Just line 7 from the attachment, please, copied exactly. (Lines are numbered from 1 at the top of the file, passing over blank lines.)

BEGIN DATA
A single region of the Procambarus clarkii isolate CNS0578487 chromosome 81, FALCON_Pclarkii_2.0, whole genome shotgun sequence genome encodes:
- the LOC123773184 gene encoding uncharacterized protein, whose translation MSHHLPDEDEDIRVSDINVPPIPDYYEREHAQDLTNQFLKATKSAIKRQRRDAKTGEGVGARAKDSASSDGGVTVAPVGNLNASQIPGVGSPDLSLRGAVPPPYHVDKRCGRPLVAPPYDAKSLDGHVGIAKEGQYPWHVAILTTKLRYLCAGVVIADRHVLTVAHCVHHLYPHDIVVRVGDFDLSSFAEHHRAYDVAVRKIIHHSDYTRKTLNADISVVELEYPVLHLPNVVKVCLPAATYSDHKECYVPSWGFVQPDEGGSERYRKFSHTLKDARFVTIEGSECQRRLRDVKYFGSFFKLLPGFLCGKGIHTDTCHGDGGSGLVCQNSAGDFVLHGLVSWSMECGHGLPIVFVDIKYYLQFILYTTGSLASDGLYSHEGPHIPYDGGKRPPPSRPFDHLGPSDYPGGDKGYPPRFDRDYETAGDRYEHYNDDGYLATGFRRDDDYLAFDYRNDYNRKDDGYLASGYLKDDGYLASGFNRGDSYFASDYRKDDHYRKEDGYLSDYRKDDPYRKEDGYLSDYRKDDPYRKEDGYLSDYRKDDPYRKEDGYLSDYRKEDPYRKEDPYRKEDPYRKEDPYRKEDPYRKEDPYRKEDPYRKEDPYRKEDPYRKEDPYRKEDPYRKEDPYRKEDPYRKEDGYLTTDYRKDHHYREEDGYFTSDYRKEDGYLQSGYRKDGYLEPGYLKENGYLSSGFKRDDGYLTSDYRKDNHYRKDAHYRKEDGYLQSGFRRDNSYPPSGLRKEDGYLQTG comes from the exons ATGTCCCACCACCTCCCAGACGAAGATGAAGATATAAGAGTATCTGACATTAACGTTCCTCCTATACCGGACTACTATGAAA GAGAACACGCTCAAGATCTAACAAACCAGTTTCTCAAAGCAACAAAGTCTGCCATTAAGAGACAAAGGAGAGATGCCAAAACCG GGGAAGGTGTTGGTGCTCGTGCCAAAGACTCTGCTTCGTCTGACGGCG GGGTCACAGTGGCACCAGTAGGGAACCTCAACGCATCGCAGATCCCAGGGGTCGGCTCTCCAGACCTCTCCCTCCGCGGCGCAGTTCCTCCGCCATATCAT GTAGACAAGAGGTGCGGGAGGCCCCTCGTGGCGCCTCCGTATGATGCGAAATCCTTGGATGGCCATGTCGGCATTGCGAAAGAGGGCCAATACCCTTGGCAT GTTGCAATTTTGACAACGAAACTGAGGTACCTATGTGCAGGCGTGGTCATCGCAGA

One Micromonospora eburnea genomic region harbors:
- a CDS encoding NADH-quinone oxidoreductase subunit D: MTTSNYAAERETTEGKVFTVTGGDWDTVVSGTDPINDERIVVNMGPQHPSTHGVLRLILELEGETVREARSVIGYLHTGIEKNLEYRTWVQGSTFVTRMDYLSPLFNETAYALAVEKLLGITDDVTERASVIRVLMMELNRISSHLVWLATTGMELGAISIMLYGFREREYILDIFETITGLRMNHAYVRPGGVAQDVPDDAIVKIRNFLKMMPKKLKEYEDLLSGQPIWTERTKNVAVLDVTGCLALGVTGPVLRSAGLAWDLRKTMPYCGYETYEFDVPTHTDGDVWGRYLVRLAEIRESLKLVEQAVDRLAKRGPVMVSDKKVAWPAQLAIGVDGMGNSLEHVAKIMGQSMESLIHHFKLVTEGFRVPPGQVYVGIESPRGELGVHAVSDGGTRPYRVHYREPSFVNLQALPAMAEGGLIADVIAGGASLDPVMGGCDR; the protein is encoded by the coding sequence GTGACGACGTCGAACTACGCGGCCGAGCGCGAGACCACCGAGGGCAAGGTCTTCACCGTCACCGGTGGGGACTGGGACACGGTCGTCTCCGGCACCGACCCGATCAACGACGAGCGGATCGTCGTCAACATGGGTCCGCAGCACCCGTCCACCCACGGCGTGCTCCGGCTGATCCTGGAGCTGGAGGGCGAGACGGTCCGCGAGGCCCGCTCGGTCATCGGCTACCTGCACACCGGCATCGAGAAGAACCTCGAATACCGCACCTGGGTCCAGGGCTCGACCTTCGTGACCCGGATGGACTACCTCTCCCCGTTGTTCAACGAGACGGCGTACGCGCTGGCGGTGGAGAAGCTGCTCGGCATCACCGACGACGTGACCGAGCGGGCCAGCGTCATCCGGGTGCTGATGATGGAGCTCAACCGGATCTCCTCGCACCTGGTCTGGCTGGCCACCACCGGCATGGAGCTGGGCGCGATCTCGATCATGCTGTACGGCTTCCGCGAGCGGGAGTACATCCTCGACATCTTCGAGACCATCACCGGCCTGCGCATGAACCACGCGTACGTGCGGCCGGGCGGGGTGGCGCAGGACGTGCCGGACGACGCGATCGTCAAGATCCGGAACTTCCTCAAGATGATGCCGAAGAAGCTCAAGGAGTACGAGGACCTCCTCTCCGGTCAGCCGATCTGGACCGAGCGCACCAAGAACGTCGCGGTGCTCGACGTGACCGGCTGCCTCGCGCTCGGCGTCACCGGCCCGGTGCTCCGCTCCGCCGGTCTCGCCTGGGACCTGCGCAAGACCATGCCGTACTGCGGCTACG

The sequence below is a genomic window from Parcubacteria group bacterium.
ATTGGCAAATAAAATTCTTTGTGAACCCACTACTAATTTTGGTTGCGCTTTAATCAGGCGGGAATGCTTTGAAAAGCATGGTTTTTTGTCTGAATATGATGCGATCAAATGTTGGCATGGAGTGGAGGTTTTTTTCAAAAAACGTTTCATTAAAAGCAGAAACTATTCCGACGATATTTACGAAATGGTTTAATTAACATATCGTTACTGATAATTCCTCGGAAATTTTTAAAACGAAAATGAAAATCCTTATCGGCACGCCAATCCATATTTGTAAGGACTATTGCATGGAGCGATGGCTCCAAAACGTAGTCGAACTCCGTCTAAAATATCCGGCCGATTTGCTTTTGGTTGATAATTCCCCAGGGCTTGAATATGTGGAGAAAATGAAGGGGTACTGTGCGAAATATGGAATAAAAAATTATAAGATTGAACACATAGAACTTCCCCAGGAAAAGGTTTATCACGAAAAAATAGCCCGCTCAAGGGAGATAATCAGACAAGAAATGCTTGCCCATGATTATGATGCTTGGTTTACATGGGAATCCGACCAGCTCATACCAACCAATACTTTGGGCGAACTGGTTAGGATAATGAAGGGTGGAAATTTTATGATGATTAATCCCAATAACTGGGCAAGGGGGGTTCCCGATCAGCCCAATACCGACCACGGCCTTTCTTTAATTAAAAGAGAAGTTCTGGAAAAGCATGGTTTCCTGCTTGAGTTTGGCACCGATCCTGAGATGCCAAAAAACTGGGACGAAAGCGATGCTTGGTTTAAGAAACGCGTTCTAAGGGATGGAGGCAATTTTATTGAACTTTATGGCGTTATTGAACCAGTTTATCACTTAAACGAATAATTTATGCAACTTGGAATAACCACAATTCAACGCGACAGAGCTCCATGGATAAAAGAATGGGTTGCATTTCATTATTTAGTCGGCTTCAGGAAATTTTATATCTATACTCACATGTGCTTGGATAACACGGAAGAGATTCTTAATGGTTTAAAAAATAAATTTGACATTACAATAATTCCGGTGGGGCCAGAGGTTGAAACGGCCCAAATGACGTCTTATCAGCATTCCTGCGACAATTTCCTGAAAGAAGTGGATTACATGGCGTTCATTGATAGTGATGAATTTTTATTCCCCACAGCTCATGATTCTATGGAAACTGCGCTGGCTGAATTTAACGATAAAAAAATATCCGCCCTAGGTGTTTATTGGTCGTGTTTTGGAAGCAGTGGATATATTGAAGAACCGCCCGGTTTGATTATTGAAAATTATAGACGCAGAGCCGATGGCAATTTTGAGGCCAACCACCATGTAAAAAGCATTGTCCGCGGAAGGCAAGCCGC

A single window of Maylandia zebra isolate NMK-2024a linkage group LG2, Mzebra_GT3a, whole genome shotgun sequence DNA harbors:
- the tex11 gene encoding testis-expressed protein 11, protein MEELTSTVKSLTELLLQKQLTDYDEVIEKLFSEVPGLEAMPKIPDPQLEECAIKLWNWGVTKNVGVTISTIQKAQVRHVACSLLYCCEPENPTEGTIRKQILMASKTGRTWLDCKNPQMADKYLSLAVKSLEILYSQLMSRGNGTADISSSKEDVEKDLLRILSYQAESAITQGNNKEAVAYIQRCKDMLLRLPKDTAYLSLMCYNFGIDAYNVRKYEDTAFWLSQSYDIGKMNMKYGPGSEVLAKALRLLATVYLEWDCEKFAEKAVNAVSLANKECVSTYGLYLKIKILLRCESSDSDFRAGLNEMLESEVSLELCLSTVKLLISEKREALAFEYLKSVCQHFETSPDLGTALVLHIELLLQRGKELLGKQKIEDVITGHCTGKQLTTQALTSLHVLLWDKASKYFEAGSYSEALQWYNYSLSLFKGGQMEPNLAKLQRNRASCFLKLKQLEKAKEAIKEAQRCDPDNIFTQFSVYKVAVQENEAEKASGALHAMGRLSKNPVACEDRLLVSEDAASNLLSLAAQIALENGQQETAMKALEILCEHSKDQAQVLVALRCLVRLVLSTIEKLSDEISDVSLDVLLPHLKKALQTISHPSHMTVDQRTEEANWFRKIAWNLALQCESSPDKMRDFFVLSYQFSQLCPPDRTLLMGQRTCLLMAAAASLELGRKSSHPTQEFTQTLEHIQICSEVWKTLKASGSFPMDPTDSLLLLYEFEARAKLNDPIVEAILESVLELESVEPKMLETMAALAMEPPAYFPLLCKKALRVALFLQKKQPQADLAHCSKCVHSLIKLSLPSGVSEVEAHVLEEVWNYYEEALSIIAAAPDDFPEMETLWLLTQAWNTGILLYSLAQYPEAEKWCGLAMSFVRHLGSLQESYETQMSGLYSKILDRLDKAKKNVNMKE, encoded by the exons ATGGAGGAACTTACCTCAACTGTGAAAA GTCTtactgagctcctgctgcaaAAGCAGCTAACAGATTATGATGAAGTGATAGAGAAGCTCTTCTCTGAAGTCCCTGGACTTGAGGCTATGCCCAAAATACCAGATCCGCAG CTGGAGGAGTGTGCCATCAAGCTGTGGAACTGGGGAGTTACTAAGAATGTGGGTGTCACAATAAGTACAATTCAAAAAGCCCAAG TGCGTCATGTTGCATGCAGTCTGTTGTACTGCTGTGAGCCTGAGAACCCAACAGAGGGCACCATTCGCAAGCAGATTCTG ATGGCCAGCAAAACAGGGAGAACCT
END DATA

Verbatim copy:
A single window of Maylandia zebra isolate NMK-2024a linkage group LG2, Mzebra_GT3a, whole genome shotgun sequence DNA harbors: